Yumeiro Patissiere 4 manages to change directions (finally), and gives Ichigo something to do besides screwing up when she discovers just why Ichita, Andou’s little brother, hates cakes. Though we had kind of figured it out for ourselves already. It plays out the way you’d expect, with the entire family and Ichigo’s friends helping out. It’s all a little too easy, but this is a children’s show after all.
Refreshing, and along the way we get to see bits of behavior which help define the characters a little more, like mean Kashino admonishing Ichita for being mean to Ichigo. And while the ep had the usual static moments the episode as a whole didn’t feel dull.
After ten minutes of happy Sawako, Kimi ni Todoke 4 brings in some outside conflict to mix in with the “Sawako vs. her insecurities” stuff we’ve gotten before. Yano and Yoshida confront a girl about who’s spreading the rumors about them, and when they hear it’s Sawako, their reaction made me sigh with relief.
If they had taken this info seriously the series would have passed into the stupid category.
But there’s all sorts of rumors going on here. We have the lies about the two girls, then naturally-grown catty remarks about Sawako using them, and Kazehaya. And the teacher’s suspicions concerning Sawako’s supernatural abilities (the funniest part of the episode). Plus one overheard conversation and another one only partly heard. Mix in Sawako’s failure to make Yano and Yoshida understand her feelings, her insecurity and desire not to hurt her new friends any further, which causes a further misunderstanding, this time concerning Kazehaya, and you wind up with two hurt girls, a bewildered Kazehaya, and poor Sawako feeling alienated from everyone she had grown to like and, naturally, blaming herself. It’s well done, though I wonder at Yano and Yoshida’s conclusions. If Sawako was truly, deviously stabbing them in the back, don’t they realize she wouldn’t hesitate to say she liked them? Never mind. Yano and Yoshida get a lot of screen time and make the most of it; their transition from laughter to doubt to hurt was especially touching.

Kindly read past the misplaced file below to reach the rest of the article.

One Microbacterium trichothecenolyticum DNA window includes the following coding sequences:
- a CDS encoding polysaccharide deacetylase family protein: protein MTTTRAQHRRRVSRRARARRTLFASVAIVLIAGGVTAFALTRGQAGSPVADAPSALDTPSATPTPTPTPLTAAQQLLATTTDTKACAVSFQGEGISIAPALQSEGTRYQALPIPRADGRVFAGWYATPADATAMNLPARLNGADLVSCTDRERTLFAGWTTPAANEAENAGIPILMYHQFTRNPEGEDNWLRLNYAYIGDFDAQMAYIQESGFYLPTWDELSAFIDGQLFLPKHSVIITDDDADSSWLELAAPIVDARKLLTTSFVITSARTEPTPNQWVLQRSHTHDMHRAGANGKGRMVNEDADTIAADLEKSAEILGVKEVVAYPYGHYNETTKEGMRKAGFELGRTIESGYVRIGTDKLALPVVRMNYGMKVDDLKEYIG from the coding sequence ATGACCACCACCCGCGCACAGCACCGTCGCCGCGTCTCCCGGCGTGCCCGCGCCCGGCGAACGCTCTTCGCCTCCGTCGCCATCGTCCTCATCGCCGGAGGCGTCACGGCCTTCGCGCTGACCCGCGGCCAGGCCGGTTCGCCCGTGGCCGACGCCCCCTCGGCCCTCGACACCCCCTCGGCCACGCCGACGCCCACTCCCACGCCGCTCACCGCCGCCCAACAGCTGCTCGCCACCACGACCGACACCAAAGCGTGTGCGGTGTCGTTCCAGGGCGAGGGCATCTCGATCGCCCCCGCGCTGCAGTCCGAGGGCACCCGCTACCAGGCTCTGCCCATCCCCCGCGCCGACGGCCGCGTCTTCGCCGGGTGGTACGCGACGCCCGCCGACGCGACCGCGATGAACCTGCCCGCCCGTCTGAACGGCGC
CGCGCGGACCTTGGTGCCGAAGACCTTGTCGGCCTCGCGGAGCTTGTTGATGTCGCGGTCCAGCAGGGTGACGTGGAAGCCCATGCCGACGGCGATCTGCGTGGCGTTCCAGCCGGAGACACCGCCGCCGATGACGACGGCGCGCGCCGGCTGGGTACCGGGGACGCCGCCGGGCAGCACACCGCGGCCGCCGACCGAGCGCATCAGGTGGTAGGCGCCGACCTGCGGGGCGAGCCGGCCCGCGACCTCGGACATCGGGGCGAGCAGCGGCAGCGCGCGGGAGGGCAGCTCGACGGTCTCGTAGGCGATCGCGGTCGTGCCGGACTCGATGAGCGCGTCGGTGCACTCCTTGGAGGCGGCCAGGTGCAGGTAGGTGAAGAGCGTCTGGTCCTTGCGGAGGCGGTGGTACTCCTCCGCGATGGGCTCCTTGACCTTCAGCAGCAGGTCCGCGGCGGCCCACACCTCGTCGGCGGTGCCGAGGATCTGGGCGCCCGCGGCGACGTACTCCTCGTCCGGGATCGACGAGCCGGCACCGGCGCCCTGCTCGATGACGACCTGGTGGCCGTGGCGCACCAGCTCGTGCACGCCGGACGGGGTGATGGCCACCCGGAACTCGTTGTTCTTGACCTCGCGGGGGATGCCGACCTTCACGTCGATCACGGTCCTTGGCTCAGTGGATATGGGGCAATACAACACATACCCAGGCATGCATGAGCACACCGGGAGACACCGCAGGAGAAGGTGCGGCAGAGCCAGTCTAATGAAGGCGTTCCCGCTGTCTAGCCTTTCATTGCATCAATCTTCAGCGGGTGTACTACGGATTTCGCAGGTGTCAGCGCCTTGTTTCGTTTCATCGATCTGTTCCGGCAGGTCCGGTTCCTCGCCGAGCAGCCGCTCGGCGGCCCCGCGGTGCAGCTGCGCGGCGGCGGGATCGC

I’m happy to say Kimi ni Todoke is no longer a one-note opera. New things were inserted and the show is better for it.